The Flooding in Houston Is Absolutely Devastating

Fifty inches of rain could fall in parts of Texas.

Mark Mulligan/Houston Chronicle via AP

Hurricane Harvey has now been downgraded to a tropical storm, but the devastation is only just beginning for southeast Texas. After the storm made landfall near Rockport, Texas, as a powerful Category 4 hurricane, emergency officials reported heavy damages to buildings in homes in the small town of 10,000 as well as in nearby Port Aransas. Now, catastrophic flooding has begun. Two feet of rain fell in just 24 hours in Houston. Forecasters are calling for as much as 50 inches of rain, the highest ever recorded in Texas, by the time the storm is over.

The National Weather Service in Houston issued a flash flood emergency as reports of devastating flooding began to come in.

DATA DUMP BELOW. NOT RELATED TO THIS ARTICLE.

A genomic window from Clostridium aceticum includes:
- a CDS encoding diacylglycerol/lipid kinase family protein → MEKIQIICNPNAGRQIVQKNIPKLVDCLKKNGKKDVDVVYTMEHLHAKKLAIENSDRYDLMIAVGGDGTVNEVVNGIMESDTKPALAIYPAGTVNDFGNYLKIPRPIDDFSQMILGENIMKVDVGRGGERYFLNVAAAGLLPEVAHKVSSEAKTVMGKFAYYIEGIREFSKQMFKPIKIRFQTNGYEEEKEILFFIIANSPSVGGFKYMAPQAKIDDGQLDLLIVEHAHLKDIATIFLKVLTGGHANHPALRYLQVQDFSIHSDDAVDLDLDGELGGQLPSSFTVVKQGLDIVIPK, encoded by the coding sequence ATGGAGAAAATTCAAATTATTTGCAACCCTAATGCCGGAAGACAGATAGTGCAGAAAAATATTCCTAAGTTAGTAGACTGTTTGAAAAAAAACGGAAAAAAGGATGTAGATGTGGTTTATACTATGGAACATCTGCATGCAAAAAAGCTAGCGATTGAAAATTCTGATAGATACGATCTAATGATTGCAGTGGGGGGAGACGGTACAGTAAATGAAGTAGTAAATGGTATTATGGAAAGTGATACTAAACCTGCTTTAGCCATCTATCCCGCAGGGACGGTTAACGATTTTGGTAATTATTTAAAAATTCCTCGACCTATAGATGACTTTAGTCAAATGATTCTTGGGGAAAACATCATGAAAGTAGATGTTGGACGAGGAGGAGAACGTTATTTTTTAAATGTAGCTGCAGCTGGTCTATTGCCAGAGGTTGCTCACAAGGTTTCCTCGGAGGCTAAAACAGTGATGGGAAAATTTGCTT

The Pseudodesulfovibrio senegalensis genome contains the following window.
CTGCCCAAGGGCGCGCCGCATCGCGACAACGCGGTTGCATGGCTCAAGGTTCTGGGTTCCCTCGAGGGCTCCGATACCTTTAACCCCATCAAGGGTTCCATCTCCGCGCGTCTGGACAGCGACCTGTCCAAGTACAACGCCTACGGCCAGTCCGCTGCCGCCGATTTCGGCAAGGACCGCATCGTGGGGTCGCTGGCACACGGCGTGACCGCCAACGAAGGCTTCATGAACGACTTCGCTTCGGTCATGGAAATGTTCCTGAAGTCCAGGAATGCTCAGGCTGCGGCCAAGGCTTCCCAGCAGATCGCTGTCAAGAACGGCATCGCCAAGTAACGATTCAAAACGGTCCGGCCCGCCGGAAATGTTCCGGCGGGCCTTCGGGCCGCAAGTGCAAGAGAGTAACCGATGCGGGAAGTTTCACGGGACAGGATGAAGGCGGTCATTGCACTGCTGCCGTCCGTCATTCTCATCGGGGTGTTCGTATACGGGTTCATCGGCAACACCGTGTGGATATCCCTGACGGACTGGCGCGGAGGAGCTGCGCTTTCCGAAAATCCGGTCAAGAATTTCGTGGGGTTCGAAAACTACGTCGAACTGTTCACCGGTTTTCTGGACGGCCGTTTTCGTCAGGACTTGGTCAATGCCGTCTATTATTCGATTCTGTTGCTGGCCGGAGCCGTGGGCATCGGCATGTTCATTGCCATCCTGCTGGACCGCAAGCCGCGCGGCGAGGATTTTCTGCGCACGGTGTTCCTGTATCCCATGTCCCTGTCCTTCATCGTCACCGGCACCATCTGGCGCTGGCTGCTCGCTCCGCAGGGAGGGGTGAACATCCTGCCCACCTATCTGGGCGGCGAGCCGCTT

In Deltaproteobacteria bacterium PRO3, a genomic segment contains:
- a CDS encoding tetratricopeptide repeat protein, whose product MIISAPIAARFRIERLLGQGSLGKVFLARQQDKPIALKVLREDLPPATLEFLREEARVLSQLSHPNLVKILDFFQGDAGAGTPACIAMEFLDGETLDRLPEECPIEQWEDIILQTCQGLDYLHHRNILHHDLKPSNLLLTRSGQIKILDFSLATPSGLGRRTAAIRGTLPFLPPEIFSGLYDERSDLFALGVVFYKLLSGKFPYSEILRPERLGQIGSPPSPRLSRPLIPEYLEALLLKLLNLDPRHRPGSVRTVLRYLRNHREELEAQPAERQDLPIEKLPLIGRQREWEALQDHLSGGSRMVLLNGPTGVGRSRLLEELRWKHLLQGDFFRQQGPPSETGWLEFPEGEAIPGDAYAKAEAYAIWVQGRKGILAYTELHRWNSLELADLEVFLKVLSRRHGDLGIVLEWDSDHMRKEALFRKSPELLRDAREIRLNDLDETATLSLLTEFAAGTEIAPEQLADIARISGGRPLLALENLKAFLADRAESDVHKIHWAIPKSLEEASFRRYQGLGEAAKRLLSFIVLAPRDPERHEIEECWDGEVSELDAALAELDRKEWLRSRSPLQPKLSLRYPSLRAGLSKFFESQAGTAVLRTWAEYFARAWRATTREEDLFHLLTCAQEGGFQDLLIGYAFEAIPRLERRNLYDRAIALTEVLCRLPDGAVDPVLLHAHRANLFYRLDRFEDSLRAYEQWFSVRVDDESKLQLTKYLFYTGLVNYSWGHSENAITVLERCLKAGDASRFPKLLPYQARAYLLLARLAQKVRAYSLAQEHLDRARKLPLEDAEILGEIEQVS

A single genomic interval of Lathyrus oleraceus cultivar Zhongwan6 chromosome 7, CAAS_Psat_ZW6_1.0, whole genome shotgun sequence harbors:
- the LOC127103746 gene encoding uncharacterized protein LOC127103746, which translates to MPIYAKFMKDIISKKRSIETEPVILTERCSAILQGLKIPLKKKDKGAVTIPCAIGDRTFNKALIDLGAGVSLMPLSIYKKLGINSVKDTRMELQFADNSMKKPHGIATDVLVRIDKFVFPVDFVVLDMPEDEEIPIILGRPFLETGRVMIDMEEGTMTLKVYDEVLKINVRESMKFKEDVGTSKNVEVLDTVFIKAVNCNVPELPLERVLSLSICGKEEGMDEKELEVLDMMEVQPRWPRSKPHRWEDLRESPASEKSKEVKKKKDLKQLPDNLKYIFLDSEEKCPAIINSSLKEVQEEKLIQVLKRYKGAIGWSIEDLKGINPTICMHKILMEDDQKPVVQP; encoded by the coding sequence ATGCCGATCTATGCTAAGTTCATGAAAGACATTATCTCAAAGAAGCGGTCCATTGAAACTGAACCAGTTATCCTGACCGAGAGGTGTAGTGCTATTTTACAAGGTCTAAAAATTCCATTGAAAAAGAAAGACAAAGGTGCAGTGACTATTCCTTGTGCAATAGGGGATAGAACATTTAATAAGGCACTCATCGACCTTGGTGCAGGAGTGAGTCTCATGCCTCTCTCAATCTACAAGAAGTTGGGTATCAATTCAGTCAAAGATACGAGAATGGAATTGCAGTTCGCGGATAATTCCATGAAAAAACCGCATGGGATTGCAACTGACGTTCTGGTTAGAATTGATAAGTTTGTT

By Sunday morning, highways and neighborhoods were already submerged.

911 services were overwhelmed as stranded people called for help.

More than 1,000 people have been rescued so far in the Houston area. The rain is expected to continue to fall for the next few days with the possibility of the storm going back out to the Gulf of Mexico and making another landfall in Houston on Wednesday.

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Fact:

In-depth journalism that investigates the powerful takes real money and is so damn important right now.But it doesn’t take a Mother Jones investigation to know that billionaires and corporations will never fund the type of reporting (like they do politicians) we do that exists to help bring about change. Instead, our mission-driven journalism is made possible by people power, and has been for 46 years now since our founding as a non-profit.

In “TITLE TK” Monica Bauerlein writes about the perilous moment we’re in, and why it’s so important that we raise $325,000 by the time November’s midterms are decided so we can be ready to throw everything we have at the big issues facing the nation no matter what happens. Please help MoJo’s people-powered journalism with a donation today.

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